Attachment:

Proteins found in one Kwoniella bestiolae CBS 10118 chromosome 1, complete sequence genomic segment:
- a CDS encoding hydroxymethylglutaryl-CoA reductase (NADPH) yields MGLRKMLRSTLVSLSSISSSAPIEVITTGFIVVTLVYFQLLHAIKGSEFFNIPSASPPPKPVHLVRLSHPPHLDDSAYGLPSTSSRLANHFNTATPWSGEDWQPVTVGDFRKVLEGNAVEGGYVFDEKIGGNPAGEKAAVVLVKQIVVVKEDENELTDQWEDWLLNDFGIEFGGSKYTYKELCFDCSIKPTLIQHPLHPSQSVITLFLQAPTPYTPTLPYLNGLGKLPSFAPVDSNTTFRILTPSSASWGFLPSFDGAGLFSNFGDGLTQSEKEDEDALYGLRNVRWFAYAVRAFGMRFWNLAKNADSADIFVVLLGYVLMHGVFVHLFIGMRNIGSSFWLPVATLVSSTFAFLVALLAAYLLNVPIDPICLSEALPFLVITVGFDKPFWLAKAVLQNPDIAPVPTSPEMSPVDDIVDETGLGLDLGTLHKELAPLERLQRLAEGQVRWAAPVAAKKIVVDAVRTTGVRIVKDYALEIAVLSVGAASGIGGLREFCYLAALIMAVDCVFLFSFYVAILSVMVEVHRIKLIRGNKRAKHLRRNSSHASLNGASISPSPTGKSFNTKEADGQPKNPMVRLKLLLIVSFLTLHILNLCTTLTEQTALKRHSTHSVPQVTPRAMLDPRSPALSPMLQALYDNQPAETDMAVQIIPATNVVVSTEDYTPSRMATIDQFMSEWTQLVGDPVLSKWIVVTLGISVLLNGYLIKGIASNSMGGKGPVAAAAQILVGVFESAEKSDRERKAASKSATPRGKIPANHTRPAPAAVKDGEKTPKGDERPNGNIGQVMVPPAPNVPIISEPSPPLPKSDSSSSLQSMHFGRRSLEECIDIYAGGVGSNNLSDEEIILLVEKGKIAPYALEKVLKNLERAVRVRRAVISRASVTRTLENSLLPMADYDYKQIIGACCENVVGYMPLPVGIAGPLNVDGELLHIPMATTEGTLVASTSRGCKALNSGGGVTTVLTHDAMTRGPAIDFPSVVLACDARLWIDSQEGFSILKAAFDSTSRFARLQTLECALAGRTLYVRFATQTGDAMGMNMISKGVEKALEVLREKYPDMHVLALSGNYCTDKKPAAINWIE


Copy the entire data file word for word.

Proteins found in one Kwoniella bestiolae CBS 10118 chromosome 1, complete sequence genomic segment:
- a CDS encoding hydroxymethylglutaryl-CoA reductase (NADPH) yields MGLRKMLRSTLVSLSSISSSAPIEVITTGFIVVTLVYFQLLHAIKGSEFFNIPSASPPPKPVHLVRLSHPPHLDDSAYGLPSTSSRLANHFNTATPWSGEDWQPVTVGDFRKVLEGNAVEGGYVFDEKIGGNPAGEKAAVVLVKQIVVVKEDENELTDQWEDWLLNDFGIEFGGSKYTYKELCFDCSIKPTLIQHPLHPSQSVITLFLQAPTPYTPTLPYLNGLGKLPSFAPVDSNTTFRILTPSSASWGFLPSFDGAGLFSNFGDGLTQSEKEDEDALYGLRNVRWFAYAVRAFGMRFWNLAKNADSADIFVVLLGYVLMHGVFVHLFIGMRNIGSSFWLPVATLVSSTFAFLVALLAAYLLNVPIDPICLSEALPFLVITVGFDKPFWLAKAVLQNPDIAPVPTSPEMSPVDDIVDETGLGLDLGTLHKELAPLERLQRLAEGQVRWAAPVAAKKIVVDAVRTTGVRIVKDYALEIAVLSVGAASGIGGLREFCYLAALIMAVDCVFLFSFYVAILSVMVEVHRIKLIRGNKRAKHLRRNSSHASLNGASISPSPTGKSFNTKEADGQPKNPMVRLKLLLIVSFLTLHILNLCTTLTEQTALKRHSTHSVPQVTPRAMLDPRSPALSPMLQALYDNQPAETDMAVQIIPATNVVVSTEDYTPSRMATIDQFMSEWTQLVGDPVLSKWIVVTLGISVLLNGYLIKGIASNSMGGKGPVAAAAQILVGVFESAEKSDRERKAASKSATPRGKIPANHTRPAPAAVKDGEKTPKGDERPNGNIGQVMVPPAPNVPIISEPSPPLPKSDSSSSLQSMHFGRRSLEECIDIYAGGVGSNNLSDEEIILLVEKGKIAPYALEKVLKNLERAVRVRRAVISRASVTRTLENSLLPMADYDYKQIIGACCENVVGYMPLPVGIAGPLNVDGELLHIPMATTEGTLVASTSRGCKALNSGGGVTTVLTHDAMTRGPAIDFPSVVLACDARLWIDSQEGFSILKAAFDSTSRFARLQTLECALAGRTLYVRFATQTGDAMGMNMISKGVEKALEVLREKYPDMHVLALSGNYCTDKKPAAINWIE